Reflexive responses: forwarded for a colleague

Subject: Reflexive responses: forwarded for a colleague
From: "Hart, Geoff" <Geoff-H -at- MTL -dot- FERIC -dot- CA>
To: "Techwr-L (E-mail)" <TECHWR-L -at- lists -dot- raycomm -dot- com>
Date: Thu, 5 Oct 2000 08:30:49 -0400

Forwarded on behalf of a colleague who had some very interesting things to
say about this issue.


I agree that we ought to be aware of reflexive responses in users and use
them to our advantage. However, most of the time when I do that (or have
noticed it being done), it's done to make sure users are aware of
information they would usually skip. It's not really changing the effect of
a reflexive response, but rather making people not be able to do that
response in the first place.

I know that there are some software installations that make you click a
checkbox or press a certain key before you can click Next on the license
agreement page. I think the Windows installation does this. During an
install, a user's normal course of action is to just keep clicking Next
until the files start copying. In these cases, you have to actually be aware
that you are on the license agreement page. Of course, no one can MAKE you
read it, but at least you know that you were responsible for agreeing to the

Because I've spent some time in tech support and know what it's like to get
calls from angry people who messed something up because they "overlooked"
important information, I try to think of creative ways to get information
out to my users. On the most elementary level, I think (or hope) that most
of us on this list use features in our text that draws readers' attention to
information that is critical or even information that wouldn't be obvious to
most users. We use a style tag called Note that always begins with either
"Note," "Important," or "Caution" in bold. I think most people have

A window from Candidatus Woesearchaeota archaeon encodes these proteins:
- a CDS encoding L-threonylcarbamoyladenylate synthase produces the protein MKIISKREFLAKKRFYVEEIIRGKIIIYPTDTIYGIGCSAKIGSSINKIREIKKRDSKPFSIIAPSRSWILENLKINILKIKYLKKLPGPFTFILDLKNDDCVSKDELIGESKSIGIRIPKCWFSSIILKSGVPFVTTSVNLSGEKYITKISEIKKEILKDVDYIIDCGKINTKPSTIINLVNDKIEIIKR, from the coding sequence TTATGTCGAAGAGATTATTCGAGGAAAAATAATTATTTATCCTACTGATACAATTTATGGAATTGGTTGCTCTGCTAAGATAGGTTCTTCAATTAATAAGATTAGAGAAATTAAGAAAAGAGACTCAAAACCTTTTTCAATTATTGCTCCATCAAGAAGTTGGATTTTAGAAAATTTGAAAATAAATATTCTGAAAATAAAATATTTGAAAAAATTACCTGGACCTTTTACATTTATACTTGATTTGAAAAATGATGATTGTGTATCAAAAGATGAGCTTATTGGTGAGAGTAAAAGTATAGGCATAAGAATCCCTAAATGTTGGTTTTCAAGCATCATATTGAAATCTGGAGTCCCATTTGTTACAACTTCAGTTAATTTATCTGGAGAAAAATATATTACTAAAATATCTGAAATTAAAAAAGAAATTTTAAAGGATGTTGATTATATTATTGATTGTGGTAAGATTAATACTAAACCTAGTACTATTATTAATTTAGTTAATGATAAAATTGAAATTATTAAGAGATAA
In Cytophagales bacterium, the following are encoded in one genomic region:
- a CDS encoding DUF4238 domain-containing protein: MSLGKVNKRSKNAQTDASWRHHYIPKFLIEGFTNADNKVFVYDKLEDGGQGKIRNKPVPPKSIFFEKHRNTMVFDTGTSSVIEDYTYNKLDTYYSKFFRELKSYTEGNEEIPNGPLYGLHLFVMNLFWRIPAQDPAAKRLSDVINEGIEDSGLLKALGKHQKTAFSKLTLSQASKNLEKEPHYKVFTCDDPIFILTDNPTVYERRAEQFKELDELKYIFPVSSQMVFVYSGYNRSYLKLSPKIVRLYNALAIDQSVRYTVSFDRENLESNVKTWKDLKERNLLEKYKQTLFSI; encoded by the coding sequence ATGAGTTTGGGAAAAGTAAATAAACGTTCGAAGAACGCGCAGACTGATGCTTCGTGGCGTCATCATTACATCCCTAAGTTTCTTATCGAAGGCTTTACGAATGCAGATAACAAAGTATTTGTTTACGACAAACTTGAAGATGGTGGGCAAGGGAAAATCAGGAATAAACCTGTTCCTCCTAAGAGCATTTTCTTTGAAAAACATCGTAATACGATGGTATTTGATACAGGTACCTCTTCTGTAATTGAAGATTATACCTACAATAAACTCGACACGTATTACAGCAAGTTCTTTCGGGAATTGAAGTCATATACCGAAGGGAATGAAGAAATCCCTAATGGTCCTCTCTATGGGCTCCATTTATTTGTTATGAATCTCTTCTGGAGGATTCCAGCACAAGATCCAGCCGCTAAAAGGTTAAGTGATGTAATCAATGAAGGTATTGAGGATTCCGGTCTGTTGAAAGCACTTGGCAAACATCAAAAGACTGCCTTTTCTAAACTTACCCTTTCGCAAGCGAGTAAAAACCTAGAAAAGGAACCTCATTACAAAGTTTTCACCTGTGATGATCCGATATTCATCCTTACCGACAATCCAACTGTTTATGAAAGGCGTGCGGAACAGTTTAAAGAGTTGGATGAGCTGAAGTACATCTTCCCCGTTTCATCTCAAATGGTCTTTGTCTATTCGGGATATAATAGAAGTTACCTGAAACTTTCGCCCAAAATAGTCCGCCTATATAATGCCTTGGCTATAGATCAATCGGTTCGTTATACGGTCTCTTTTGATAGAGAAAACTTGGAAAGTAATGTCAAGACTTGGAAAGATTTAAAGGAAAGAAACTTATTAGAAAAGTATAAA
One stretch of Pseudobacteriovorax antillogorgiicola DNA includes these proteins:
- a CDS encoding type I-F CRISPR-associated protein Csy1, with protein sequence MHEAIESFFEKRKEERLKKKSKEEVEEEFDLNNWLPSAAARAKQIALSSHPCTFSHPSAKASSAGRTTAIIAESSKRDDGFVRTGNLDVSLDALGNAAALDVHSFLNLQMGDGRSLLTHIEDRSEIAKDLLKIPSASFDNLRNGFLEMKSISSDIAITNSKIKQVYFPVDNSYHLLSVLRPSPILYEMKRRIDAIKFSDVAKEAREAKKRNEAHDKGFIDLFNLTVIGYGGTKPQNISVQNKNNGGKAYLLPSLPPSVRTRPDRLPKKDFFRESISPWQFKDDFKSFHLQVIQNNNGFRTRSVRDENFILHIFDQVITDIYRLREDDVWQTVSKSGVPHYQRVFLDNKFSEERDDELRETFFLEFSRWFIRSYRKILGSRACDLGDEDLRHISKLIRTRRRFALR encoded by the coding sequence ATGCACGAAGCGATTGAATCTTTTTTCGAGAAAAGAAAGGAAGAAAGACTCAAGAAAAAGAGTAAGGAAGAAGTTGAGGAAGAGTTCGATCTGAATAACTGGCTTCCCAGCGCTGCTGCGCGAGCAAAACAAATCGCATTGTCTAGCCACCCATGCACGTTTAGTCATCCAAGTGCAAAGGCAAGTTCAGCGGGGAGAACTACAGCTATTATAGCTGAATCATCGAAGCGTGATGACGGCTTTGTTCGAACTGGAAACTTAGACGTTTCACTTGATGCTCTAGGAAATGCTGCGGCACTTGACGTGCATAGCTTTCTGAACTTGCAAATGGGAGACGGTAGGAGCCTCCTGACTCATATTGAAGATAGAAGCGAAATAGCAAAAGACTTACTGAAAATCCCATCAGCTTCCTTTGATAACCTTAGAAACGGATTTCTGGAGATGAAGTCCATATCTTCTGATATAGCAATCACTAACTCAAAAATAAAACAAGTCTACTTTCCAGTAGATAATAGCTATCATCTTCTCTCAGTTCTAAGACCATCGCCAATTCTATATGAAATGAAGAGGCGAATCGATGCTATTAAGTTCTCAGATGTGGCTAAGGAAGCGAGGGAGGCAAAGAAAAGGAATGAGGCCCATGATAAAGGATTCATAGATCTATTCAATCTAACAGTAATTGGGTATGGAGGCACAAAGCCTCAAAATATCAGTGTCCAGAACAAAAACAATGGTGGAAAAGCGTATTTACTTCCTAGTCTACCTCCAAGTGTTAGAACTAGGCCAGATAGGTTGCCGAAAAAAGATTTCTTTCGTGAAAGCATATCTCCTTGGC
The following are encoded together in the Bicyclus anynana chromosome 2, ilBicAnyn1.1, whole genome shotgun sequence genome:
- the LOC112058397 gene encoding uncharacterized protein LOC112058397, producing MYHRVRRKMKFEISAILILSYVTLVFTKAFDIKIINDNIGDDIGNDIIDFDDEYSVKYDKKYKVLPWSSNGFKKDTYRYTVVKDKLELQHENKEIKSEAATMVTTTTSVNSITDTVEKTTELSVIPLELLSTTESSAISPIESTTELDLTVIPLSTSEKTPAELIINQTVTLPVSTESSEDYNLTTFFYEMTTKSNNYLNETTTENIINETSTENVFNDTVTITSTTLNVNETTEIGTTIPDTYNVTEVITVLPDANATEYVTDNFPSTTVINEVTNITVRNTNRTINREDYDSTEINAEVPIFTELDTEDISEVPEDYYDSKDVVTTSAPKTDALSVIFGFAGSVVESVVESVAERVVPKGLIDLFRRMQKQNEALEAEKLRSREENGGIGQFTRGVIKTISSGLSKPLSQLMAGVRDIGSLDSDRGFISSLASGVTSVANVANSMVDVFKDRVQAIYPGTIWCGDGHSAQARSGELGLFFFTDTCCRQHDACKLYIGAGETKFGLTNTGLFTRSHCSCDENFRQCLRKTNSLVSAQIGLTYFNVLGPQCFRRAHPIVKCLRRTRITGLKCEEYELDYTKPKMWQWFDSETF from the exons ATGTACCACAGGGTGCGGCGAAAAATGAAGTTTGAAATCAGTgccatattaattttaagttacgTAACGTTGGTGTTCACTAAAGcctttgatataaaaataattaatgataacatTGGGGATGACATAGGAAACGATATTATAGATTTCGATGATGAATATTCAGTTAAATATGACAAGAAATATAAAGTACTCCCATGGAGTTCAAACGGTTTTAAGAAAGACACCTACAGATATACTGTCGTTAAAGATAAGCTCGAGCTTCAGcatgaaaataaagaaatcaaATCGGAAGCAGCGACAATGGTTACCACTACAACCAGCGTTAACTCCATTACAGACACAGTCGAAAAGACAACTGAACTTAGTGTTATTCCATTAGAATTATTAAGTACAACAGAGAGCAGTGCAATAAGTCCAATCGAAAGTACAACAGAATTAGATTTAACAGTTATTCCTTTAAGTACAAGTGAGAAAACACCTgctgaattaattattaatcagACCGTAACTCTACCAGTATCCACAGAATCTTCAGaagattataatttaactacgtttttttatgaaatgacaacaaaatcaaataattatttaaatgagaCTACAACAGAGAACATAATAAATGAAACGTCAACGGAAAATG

something similar. One of the first things I did when I came to the
Documentation department (from Support) was I asked people to stop putting
the notes on the first introductory page of each chapter. The information in
the notes is always really good, and most people skip over the first page in
the chapter because it just gives an overview of what follows. It's much
more visible on the next page where the real "meat" of the chapter begins.

Taken to the next level, we can incorporate this into the interface. A few
weeks ago I went to a design meeting for a Web-based application we make.
This application has a feature that allows users to change field names. You
open the form, enter the changes you wish to make, and then click OK. The
developer wanted a pop-up box that said you had to restart the Web server
for the changes to take effect to appear after you clicked OK. Knowing that
users tend to click away error messages without reading them (much like you
mentioned in your original example), I suggested that we just put the
warning next to the OK button on the form. More users will see it there, and
even if they miss it the first time, they may notice it when they go set the
changes again after they notice that the changes didn't take effect. It
won't work for every user, but it will probably save a few phone calls.

As with any type of technical communications, knowing your audience is
important here because otherwise you won't know what their reflexive
responses are. I used to think "tip of the day" boxes were pointless because
everyone knows that all users turn them off. While talking to our customers
on the phone, I found that wasn't true in our case. It makes sense. We make
maintenance software that is generally used by people who perform work on
machines used in production environments. These people aren't computer-savvy
as a general rule. I'm pretty sure the reason they haven't turned off the
tip of the day feature is because they don't know to look for the checkbox
on the bottom that turns it off. Of course, they will eventually quit
reading these tips, but we can make sure that the first one or two that show
up have the most important information in them.

Sorry this is so long, but I try to work a lot of "usability" into our
software, and much of what makes software usable is just making sure the
customers know vital pieces of information. I can't post to the list because
I read this from a public email folder we have at my company and I'm not
technically a member. I just wanted to make sure you did get at least one
positive response. I thought your observation was good, and I felt sorry for
you when everyone started disagreeing. :)

Amy Griffith
Datastream Systems, Inc.
Ext. 5040

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